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Hong Kong diocese cancels public services, including for Ash Wednesday, amid coronavirus scare

VIRUS
VIVEK PRAKASH | AFP
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Drastic measure to be implemented for two weeks as outbreak continues to claim lives in China

Ash Wednesday services, as well as all public Masses for the next two weeks, have been cancelled in Hong Kong in the face of the coronavirus.

The threat of COVID-19 — the novel coronavirus which has claimed over 1,100 lives in mainland China — has forced Catholic leaders in Hong Kong to suspend church activities for the next two weeks, UCANews reported.

Cardinal John Tong, apostolic administrator of Hong Kong, said the next two weeks will be a “crucial time to suppress the epidemic.” He urged everyone “not to panic” and to “deepen our trust in God and implement our Christian love for our neighbors and all people.”

As Hong Kong began to get cases of COVID-19, the diocese began advising priests and parishioners how best to protect themselves — by wearing surgical masks, receiving Communion on the hand and not directly into the mouth, and keeping a safe distance from others in church. It also said that those who are afraid of contracting the virus or have even a slight cold would be dispensed from the Sunday obligation to attend Mass. The diocese began live-streaming a Mass over the internet.

“In addition to fulfilling our Mass obligation by participating in the Mass online, receiving Holy Communion spiritually, meditating on the Scriptures, or saying the Rosary, at home we can care more for the health of our family, especially the elderly and the children,” Cardinal Tong said in the new statement.

As the global fear of the disease grows, the diocese decided to suspend all public Masses on Sundays and weekdays from Feb. 15-28 and to cancel the liturgy of Ash Wednesday, which is on February 26, Cardinal Tong said in a Feb. 13 pastoral letter.

Hong Kong, which has open borders with China, has reported about 50 confirmed cases and one death.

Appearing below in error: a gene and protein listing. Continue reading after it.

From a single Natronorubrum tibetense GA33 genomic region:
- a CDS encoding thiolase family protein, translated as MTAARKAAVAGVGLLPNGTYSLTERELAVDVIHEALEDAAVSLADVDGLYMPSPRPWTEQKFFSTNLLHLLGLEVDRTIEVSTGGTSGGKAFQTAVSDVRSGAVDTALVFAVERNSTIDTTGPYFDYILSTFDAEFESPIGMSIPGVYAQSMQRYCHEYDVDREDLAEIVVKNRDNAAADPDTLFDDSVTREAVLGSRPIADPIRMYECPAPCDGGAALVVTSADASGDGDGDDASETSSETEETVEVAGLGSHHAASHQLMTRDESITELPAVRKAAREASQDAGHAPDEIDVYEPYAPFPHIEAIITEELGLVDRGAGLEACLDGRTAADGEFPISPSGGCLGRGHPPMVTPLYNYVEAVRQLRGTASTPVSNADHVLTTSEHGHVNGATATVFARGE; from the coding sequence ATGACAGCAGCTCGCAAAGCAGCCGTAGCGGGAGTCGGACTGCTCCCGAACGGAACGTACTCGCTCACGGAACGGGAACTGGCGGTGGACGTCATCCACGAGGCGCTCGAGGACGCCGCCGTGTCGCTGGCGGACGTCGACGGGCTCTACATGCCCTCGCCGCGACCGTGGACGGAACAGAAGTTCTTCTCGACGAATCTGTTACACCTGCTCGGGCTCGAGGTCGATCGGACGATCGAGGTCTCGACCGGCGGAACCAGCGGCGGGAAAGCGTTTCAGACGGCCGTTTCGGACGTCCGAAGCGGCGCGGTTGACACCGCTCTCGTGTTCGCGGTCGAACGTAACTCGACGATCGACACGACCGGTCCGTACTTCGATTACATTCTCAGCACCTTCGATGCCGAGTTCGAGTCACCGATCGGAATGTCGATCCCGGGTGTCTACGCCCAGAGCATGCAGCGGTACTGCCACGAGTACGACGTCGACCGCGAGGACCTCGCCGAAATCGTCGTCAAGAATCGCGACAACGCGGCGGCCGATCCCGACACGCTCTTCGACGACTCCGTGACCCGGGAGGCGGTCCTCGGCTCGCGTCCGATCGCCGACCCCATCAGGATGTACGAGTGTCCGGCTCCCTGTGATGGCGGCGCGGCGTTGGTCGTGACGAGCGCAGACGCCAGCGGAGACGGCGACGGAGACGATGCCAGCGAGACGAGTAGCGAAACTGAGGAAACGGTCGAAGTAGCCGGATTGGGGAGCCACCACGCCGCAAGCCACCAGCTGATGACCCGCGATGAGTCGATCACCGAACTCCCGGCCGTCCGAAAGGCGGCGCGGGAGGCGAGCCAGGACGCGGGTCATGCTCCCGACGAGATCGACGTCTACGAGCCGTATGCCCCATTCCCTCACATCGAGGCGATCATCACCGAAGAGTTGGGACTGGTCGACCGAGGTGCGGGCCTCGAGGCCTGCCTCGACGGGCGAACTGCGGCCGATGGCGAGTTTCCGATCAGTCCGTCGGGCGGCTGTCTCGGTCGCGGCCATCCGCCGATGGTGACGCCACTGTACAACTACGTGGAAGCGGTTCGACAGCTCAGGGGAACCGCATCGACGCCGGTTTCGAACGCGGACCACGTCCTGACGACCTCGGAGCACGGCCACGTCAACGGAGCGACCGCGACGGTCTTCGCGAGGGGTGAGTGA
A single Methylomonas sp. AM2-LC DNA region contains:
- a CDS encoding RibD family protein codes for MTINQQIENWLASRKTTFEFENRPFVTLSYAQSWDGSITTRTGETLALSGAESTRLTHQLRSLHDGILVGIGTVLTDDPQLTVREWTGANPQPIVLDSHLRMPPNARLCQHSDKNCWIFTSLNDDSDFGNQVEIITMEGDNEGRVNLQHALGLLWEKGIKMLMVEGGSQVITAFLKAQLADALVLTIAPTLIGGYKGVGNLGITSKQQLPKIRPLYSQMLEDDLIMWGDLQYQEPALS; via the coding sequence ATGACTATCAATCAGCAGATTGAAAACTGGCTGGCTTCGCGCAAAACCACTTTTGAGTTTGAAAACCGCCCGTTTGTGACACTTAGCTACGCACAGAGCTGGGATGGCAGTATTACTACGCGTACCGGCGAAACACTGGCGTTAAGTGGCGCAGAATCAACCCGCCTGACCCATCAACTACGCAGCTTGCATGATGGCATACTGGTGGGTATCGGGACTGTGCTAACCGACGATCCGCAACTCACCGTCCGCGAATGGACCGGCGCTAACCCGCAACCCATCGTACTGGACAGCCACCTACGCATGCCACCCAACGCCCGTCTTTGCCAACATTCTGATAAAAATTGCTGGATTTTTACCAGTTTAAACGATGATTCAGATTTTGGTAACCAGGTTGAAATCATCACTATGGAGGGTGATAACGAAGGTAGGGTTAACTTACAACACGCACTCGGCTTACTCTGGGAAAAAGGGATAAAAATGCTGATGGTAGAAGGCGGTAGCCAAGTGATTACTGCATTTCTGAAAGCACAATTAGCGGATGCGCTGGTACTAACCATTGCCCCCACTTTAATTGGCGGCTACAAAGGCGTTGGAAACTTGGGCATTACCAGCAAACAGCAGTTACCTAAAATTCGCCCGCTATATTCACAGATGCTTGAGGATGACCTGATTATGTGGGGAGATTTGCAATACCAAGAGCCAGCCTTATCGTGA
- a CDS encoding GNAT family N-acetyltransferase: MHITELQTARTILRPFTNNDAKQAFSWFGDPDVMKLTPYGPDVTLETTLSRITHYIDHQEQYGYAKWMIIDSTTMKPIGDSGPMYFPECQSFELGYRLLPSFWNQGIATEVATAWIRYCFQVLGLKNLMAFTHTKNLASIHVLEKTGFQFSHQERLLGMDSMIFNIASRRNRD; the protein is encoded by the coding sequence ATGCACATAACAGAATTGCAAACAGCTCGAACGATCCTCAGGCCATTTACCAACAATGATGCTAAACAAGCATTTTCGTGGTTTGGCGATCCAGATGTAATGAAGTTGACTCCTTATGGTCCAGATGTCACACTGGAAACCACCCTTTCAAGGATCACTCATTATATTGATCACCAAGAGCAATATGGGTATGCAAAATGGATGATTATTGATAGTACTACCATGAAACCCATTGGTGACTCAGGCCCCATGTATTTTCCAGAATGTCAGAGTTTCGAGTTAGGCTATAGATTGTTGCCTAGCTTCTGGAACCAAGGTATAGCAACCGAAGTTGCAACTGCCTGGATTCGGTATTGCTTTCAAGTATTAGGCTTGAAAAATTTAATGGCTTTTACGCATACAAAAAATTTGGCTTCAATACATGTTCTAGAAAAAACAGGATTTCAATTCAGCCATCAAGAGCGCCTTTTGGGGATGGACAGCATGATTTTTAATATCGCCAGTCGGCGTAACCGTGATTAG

Tong, in the statement, asked Hong Kong’s 500,000 Catholics to “help one another, share anti-epidemic materials, live the Gospel virtues of faith, hope and love, and pray for each other.

“Through the intercession of Our Blessed Mother Mary, may the Lord listen to our prayers that the epidemic will soon disappear, and grant us good health and well-being,” he concluded.

UCANews reported that the densely populated territory of 7.4 million people is “on high alert to check the virus as thousands have crossed over from mainland China to avoid the infection.” It continued:

As part of the all-out efforts to arrest the outbreak, Hong Kong has set up a slew of mass quarantine camps to isolate victims.

The government, headed by Carrie Lam, has already invited criticism from residents for setting up quarantine camps in residential areas.

The new mandatory quarantine rules came into effect on Feb. 8, with persons arriving from the mainland required to be quarantined for 14 days to curb outbreaks in the community.

“We will provide as much as possible facilitation to ensure that people comply with the quarantine order and stay at home,” Lam said.

So far, around 2,200 people have been placed in quarantine camps in Hong Kong.

There have been protests against the government’s decision to use a heritage lodge at the Jao Tsung-I Academy as a quarantine camp. Prices of essential goods have skyrocketed and there has been a run on medical masks, the news service reported, saying residents have raided supermarkets and pharmacies. One resident complained that “unscrupulous merchants even increased masks by nearly 50 times.”

Schools in Hong Kong will extend closures until March 16 , and the government has given its civil servants the option of working from home until Feb. 23.

 

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